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As a fan of Lowenstein's earlier book about LTCM implosion, I snatched this up the minute it was available. Unlike the LTCM story, however, most of us have lived through the recent crisis in real-time and have probably read quite a bit of what was happening ad nauseum. Although Lowenstien has done in homework, as usual, and supplies us with "fly-on-the-wall" tidbits, such as conversations that took palce inside boardroom meetings.
What the book does mainly is to paint a more nuanced and complete picture of the crisis, tracing it back to its early origin. The media has tried to pin the blame on specific persons (such as Greenspan or the greedy bank CEOs) or institutions (such as Goldman), but the truth is much more murky. We get a better glimpse on the CEOs, who acted on both peer pressure and their own ignorance about the actual complexity of the products. The political landscape is also an important factor, which has to do with Democrats that pushed homeownership and its unintended consequences.
For me, the book answers (though not definitely), some lingering questions, such as why the Fed decided not to bail out Lehman, and whether Henry Paulson was only the banks' interest.
Compared to Michael Lewis's "The Big Short," which cuts a narrow swath by focusing on several fringe players who profited from their prescience, "The End of Wall Street" is more like the definitive recounting that covers all the bases. I would strongly recommend reading both books to get the full picture.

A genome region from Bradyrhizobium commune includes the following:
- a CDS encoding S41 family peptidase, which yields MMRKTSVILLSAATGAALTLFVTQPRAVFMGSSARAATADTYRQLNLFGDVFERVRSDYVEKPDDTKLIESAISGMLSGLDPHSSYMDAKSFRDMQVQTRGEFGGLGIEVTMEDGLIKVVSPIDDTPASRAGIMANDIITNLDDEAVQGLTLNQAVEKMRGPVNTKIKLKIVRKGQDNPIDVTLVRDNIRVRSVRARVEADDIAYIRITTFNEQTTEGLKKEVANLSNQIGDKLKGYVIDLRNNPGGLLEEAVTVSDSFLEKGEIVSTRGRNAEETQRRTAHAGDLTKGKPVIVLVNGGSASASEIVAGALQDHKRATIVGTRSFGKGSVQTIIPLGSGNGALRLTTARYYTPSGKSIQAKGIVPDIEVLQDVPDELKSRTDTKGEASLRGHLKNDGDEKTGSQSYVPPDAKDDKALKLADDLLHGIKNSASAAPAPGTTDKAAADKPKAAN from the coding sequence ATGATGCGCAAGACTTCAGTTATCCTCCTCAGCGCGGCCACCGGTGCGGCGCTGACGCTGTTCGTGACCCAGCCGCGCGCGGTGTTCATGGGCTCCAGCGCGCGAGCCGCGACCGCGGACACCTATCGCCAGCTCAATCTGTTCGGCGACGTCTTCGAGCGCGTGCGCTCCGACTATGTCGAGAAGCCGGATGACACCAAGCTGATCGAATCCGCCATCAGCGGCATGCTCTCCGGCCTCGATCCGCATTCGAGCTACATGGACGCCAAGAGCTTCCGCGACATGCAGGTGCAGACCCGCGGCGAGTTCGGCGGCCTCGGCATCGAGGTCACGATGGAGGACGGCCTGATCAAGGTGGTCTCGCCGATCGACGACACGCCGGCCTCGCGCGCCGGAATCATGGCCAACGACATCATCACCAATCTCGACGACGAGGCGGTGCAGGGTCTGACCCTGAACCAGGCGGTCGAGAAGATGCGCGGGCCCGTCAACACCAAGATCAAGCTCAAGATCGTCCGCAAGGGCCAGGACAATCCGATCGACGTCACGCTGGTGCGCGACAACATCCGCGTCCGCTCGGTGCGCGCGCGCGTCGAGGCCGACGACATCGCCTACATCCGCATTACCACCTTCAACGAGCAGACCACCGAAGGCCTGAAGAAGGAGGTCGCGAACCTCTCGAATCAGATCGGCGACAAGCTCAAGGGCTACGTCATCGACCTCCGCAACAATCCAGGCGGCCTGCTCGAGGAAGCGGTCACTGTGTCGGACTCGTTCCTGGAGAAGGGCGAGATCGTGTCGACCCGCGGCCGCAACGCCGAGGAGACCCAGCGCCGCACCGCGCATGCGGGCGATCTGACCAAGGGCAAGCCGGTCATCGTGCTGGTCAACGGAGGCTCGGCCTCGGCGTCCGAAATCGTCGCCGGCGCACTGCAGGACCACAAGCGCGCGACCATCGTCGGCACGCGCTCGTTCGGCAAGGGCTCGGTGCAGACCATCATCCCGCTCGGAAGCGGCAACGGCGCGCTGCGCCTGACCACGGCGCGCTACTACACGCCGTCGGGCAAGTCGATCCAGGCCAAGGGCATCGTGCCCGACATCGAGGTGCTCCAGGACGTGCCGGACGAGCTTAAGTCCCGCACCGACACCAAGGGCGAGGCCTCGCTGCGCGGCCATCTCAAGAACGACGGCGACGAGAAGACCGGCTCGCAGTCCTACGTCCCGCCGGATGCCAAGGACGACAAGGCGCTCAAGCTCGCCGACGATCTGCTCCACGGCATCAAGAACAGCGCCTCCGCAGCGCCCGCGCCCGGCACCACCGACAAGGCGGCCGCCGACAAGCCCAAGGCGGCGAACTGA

As for the narration, I personally find it amateurish and annoying. He sounds like a college kid doing a bad impression of an old-time PSA (he hits the last word of each sentence hard and quick). I find the voice not only lacks gravitas but worse yet, sounds as if he's just "reading" without real comprehension. Check out the sample before making your decision.
25 of 25 people found this review helpful
The book is a chronicle of events before and around the financial crisis of 2008. It is attempting to tell the story of the financial crisis in a similar fashion to the author’s best book, "When Genius Failed: The Rise and Fall of Long-Term Capital Management ". Unfortunately, this book does not come close. If you’re looking for a book similar to the story of LTCM, you’ll be sorely disappointed. The span of the coverage is so vast that inevitably leads to a shallow coverage of the events. Unlike the LTCM book, this book lacks characters and the real people. The reader never gets to know anybody beyond the media headlines.
Throughout the book, the author, perhaps intentionally, avoids passing a definitive judgment on any government official or most of Wall Street Execs. It appears, however, that he is more willing to blame free markets for the crisis. He does point out that government was partly responsible for the meltdown by forcing Fannie and Freddie to lend freely in pursuit of universal home ownership (as if credit worthiness can somehow be legislated). In many ways the book is balanced, perhaps too balanced, to the point that it feels like the author did not want to make enemies.
At the end, like many other books written about the financial crisis of 2008, it declares the end of capitalism as we know it. I’ll just remind the readers that this claim has been made many times in the past. To blame free markers for crises is to blame free will for human crimes. It’s only an excuse to avoid accepting responsibility for risky/culpable behavior.
4 of 4 people found this review helpful